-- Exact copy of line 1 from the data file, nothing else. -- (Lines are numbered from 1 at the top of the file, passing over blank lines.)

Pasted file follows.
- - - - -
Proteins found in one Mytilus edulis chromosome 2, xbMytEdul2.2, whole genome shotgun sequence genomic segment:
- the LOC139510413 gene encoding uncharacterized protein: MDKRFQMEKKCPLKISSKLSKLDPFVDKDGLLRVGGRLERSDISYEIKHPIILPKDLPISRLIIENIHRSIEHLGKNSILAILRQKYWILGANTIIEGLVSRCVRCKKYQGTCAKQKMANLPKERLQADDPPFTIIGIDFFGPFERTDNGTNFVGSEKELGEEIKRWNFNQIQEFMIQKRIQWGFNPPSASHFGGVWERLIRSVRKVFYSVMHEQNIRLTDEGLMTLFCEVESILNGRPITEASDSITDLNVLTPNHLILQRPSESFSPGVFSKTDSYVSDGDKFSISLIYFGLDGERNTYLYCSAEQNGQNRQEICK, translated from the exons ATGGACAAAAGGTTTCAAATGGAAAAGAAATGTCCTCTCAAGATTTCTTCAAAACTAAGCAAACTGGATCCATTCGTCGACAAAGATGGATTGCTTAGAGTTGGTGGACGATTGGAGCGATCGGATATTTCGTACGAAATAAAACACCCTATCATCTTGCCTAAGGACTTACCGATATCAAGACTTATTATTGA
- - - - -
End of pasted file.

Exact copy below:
Proteins found in one Mytilus edulis chromosome 2, xbMytEdul2.2, whole genome shotgun sequence genomic segment: